A Whale of a Tale
Trip Start Jan 20, 2004
187Trip End Ongoing
Travelling cross country from Ouro Prêto back down to the ocean was uneventful except for two developments. The first was simply an 80 km stretch of dirt road that was by far the worst we've experienced since our adventure crossing from Bolivia into Paraguay last January. The heavy logging trucks were cutting up the muddy track into deep ruts, and the constant pouring rain didn't help much either. Anyway, besides getting our nice clean van totally covered in icky red mud we managed to get through pretty much unscathed! The second occurrence was definitely more pleasurable - making a quick stop in the small town of Engenheiro Caldas for an ice cream cone, we were quite astonished to find that the vendor spoke English, as this has been quite a rarity during our first month in Brazil
Together with Danielle and Miriam, two German travellers who we met in Caravelas, we set out to gather information on whale watching in the Abrolhos National Marine Park, an area covering an archipelago 80 km offshore. Conflicting information as to how successful a whale watching trip would be in the sometimes rainy off-season was resolved by a group of ten scuba divers who had just returned from a three-day excursion to the islands. Listening to their stories over dinner that night confirmed that cancelling due to possible bad weather was just not an option.
The weather was perfect - or so we thought until passing through a veritable tropical downpour just thirty minutes after setting out! Fortunately it was short lived and it wasn't long until we sighted the first Humpback - a huge black fin glistening in the sunlight
One of the largest on our planet, the Humpback whale (Megaptera novaeangliae) can easily be sixteen metres in length and may weigh up to forty tons. Imagine our surprise then to find that it is in fact extremely docile and well known for its acrobatic feats - yes, we were treated to numerous examples of fluke-peaking. Most awesome though, were several sightings of forty ton whales heaving themselves up in the air, somersaulting, and diving back under the surface as if they were the most graceful and lightweight creatures in existence. Our mouths open in astonishment, we didn't even have a chance to capture this phenomenon on camera!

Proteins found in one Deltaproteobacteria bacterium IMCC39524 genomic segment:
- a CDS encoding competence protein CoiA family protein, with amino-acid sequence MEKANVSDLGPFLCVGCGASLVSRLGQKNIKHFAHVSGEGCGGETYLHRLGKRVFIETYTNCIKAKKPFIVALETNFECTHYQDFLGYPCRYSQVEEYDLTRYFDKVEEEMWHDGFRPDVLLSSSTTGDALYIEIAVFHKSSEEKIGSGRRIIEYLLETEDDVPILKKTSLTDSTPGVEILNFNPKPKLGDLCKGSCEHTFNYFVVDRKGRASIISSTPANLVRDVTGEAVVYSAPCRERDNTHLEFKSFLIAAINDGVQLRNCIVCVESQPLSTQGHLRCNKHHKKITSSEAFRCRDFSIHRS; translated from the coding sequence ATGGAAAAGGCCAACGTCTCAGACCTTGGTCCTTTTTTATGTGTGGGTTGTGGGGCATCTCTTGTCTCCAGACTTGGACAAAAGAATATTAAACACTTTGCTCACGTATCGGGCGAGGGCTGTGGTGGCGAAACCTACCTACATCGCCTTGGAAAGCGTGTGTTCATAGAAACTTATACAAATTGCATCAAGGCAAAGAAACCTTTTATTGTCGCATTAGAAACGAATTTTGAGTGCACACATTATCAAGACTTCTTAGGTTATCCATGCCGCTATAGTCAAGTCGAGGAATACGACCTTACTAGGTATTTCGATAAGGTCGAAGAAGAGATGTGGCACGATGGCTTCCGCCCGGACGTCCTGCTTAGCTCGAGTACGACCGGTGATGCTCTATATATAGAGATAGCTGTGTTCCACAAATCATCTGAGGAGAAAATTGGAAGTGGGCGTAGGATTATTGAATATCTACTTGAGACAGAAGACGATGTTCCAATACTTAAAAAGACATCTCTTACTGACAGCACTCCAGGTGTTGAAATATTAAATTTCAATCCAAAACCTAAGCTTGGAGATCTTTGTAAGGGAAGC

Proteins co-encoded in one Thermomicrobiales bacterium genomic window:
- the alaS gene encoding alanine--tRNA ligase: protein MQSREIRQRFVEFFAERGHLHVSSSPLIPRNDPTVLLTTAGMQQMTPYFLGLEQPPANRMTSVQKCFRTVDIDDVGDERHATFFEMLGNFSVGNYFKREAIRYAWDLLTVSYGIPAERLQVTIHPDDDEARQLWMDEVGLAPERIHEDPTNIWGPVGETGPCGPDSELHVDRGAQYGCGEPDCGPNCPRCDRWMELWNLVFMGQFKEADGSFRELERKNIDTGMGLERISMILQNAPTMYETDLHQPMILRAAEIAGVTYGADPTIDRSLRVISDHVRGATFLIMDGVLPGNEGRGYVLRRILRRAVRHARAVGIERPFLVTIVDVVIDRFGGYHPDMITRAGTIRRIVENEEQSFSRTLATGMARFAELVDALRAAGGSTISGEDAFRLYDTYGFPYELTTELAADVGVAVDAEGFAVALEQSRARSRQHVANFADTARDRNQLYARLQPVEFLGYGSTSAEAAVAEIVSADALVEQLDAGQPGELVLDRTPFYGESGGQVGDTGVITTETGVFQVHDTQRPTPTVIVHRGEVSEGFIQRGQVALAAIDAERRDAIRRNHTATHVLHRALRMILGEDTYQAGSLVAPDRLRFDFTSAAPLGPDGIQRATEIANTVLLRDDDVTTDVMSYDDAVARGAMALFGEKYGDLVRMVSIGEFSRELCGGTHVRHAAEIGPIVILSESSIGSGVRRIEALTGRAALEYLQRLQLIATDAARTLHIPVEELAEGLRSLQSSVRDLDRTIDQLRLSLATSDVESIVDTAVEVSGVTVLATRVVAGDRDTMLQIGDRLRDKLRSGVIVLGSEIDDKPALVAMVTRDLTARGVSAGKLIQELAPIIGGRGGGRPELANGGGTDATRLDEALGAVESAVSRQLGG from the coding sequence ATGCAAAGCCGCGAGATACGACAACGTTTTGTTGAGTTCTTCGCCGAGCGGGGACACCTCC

Anchoring off one of the archipelago's five islands that was inhabited by thousands of albatross in varying stages of laying their eggs and caring for their newborn chicks, we had to wonder what Darwin might have encountered when he visited while travelling on the HMS Beagle in 1832
Nor was the day over, as we soon discovered after beginning the three hour return trip to Caravelas. Yes, although the now dark and choppy waters were playing havoc with Paradise, the whales continued to put on an impressive show. They apparently complete long journeys to breed and rear their young in the generally warm and calm waters of the Abrolhos region between July and November - perfect timing for us! What a shame though that we couldn't actually hear the males singing to attract the females.
Did we regret our decision to pass up on exploring the urban planning delights of the most famous planned city of the 20th century? Not on your life! As the day ended and we watched the magnificent sunset over the palm-fringed shore, we were extremely happy that we had come to Caravelas to make the acquaintance of the Humpback whales of the Abrolhos.